Tyler Drumheller is the kind of candidate every employer should want.
And he better be.
He estimated he’s about $55,000 to $60,000 in student-loan debt. Drumheller, a fourth-year in mechanical engineering, doesn’t just deserve a job; if he’s going to pay interest on his loans in six months, he needs one.
Drumheller isn’t alone. The national class of 2011 is the most indebted to ever graduate from U.S. colleges and universities, according to the U.S. Department of Education.
Borrowers receiving their bachelor’s degrees racked up, on average, an estimated $27,200 in student loan debt, said Mark Kantrowitz, publisher of Fastweb.com and FinAid.org. Last year, that number was $25,800 and 10 years ago, it was about $17,600.
Tuition alone, adjusting for inflation, has increased about 1.5 to 2 percent annually for the past 70 years, nearly tripling since World War II, said Lawrence Bowdish, an adjunct professor at American Public University and former OSU Ph.D student.
“The debt of 18 to 22-year-olds is going to increase because of that, because things aren’t getting less expensive. Schools aren’t going to be offering more scholarships,” Bowdish said.
Many OSU undergraduates will feel the pressure of climbing costs this fall as the university plans to raise tuition 3.5 percent for the 2011-2012 academic year. According to the 2010 Common Data Set from OSU’s Office of Institutional Research and Planning, 59 percent of OSU seniors graduated between July 1, 2009 and June 30, 2010 with debt in federal and private loans. The average debt of these borrowers is more than $22,800.
While a five-digit debt burden looks like a big number to manage, college graduates are typically well positioned to repay their debts, said Tally Hart, senior adviser for OSU’s Economic Access Initiative. In fact, only 5 percent of OSU students who began repaying their loans in 2008 defaulted within three years, according to the U.S. Department of Education.
“And that’s usually because of a missed address, just a process issue,” said Hart.
Hart said it is important for students to update information because the consequences of defaulting on one’s student loans are severe. If defaulted loans are government-backed, the federal government can garnish your wages or keep your tax return. Defaulting on private loans would ruin your credit score.
“It’s probably the most serious financial problem you can get into. I mean, short of robbing a bank, because you can never get rid of it,” Bowdish said. “That default will be on your report forever.”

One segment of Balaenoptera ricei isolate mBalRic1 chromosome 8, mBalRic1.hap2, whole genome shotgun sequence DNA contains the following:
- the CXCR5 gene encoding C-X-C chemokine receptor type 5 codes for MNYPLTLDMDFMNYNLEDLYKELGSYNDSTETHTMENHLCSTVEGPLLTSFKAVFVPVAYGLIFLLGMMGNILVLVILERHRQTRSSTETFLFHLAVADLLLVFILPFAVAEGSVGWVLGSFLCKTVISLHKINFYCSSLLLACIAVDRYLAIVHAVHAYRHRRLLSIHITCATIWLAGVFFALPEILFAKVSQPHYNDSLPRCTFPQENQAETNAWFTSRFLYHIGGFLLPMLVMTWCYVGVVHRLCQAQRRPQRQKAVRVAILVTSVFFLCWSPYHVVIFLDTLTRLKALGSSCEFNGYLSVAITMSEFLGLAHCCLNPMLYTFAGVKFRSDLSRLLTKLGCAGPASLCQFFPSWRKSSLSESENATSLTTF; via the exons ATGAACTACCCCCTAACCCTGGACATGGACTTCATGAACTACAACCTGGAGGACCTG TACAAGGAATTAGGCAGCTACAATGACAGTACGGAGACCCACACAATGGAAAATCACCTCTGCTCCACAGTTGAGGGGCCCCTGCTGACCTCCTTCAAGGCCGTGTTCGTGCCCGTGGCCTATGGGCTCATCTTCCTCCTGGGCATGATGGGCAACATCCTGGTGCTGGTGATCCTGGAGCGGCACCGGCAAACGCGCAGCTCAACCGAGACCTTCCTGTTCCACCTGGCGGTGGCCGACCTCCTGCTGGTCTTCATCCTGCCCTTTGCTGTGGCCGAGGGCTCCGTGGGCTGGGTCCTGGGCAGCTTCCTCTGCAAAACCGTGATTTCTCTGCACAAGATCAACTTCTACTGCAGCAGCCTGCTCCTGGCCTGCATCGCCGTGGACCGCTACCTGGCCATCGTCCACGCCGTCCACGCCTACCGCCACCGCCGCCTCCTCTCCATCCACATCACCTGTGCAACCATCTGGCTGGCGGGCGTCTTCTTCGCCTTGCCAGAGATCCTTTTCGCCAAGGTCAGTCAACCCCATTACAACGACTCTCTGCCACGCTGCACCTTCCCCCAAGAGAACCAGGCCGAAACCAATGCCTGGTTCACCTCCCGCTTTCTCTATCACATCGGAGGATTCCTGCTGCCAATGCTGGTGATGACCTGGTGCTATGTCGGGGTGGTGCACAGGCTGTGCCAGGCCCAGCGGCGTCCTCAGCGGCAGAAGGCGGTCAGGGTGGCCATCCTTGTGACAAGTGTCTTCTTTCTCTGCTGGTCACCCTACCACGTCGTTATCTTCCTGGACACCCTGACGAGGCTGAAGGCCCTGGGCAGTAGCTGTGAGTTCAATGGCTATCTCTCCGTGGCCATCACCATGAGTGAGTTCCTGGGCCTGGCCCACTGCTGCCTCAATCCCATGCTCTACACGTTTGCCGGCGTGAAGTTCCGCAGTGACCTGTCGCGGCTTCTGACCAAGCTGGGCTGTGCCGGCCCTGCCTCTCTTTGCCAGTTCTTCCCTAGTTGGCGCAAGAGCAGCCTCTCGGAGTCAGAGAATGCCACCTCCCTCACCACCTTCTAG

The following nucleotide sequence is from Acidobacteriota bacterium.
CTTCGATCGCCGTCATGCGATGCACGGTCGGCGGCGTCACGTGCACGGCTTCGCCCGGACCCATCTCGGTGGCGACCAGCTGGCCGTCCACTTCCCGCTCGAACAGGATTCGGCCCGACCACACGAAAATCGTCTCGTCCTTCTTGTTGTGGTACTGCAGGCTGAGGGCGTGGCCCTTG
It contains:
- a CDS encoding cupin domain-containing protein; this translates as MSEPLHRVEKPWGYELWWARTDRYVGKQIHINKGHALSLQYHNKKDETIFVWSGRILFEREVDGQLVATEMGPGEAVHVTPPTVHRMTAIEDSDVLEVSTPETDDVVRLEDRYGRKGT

What’s interesting about student loans, Hart said, is that the people who are most likely to default on their loans are typically the students who borrowed the least and that’s because they never finished their college education.
“If I had to guess — it’s strictly a guess — I would guess that the higher loan level is going to prove to be a good thing, not because I want any students to have to borrow, but if it is an early indication of a higher rate of college completion then everybody will win,” Hart said. “Students will be more able to repay those loans, the nation will benefit from that higher educated populace and it will, in the future, help repay itself by higher taxes.”
Halfway through his sophomore year at the University of Tennessee, Drumheller was overwhelmed and dropped out of school for nine months. Before transferring to OSU the following autumn, he worked at a Target in Rocky River, Ohio. His old job reminds him of the investment he made to attend college — an investment he hopes will pay for itself and more.
“It’s just not a very redeeming job at all. You’re not doing anything exciting,” he said. “It’s more I guess, like, kind of a self-fulfillment thing, where you feel like you’ve actually made something of yourself. And obviously down the road it comes with pretty good financial benefits.”
Drumheller has financed his college education on his own, through work and student loans. He said he’s “not really worried” about paying off his debt. Drumheller clocked eight to 12 hours in Scott Lab daily, so he knows a thing or two about hard work. He’ll graduate with two-quarters-worth of co-op under his belt, “decent” grades on his transcript and a knack for 3-D modeling.
Although he has applied for about 20 jobs, gone to six interviews and received a handful of rejections, which he’s learned to take in stride, he’s confident he’ll find a job and repay his federal Stafford Loan and three private loans.
“I had an interview today and I had one last week, one the week before and a company already emailed me back about an interview,” he said. “So it’s promising at least.”
The unemployment rate for college graduates under 25 has improved over the past year, from 7.5 percent in April 2010 to 6.7 percent in April 2011, according to the Bureau of Labor Statistics. Data from the National Association of College and Employers also shows that employers intend to increase the hiring of entry-level college graduates by 13.5 percent in 2011.